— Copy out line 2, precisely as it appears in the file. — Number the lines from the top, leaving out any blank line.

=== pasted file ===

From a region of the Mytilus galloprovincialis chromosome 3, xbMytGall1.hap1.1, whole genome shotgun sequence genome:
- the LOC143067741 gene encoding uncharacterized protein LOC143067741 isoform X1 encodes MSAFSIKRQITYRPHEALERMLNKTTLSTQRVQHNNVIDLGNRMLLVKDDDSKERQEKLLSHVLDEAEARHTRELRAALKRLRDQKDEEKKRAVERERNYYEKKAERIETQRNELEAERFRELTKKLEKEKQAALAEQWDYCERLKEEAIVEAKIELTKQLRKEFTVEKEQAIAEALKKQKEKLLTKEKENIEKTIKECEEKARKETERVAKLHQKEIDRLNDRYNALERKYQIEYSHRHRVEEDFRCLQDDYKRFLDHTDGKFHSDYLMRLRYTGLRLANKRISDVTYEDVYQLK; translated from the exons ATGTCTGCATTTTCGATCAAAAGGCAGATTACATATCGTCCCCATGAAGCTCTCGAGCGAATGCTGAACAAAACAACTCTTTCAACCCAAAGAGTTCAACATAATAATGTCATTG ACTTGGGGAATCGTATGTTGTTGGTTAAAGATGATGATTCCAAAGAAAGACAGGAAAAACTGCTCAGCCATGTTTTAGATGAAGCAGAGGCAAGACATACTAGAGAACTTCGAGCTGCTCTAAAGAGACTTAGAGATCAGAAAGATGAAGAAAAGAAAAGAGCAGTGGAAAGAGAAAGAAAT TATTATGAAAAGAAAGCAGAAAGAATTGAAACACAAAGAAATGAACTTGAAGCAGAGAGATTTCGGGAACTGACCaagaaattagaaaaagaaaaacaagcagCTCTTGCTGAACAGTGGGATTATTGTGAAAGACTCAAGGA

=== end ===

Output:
- the LOC143067741 gene encoding uncharacterized protein LOC143067741 isoform X1 encodes MSAFSIKRQITYRPHEALERMLNKTTLSTQRVQHNNVIDLGNRMLLVKDDDSKERQEKLLSHVLDEAEARHTRELRAALKRLRDQKDEEKKRAVERERNYYEKKAERIETQRNELEAERFRELTKKLEKEKQAALAEQWDYCERLKEEAIVEAKIELTKQLRKEFTVEKEQAIAEALKKQKEKLLTKEKENIEKTIKECEEKARKETERVAKLHQKEIDRLNDRYNALERKYQIEYSHRHRVEEDFRCLQDDYKRFLDHTDGKFHSDYLMRLRYTGLRLANKRISDVTYEDVYQLK; translated from the exons ATGTCTGCATTTTCGATCAAAAGGCAGATTACATATCGTCCCCATGAAGCTCTCGAGCGAATGCTGAACAAAACAACTCTTTCAACCCAAAGAGTTCAACATAATAATGTCATTG ACTTGGGGAATCGTATGTTGTTGGTTAAAGATGATGATTCCAAAGAAAGACAGGAAAAACTGCTCAGCCATGTTTTAGATGAAGCAGAGGCAAGACATACTAGAGAACTTCGAGCTGCTCTAAAGAGACTTAGAGATCAGAAAGATGAAGAAAAGAAAAGAGCAGTGGAAAGAGAAAGAAAT TATTATGAAAAGAAAGCAGAAAGAATTGAAACACAAAGAAATGAACTTGAAGCAGAGAGATTTCGGGAACTGACCaagaaattagaaaaagaaaaacaagcagCTCTTGCTGAACAGTGGGATTATTGTGAAAGACTCAAGGA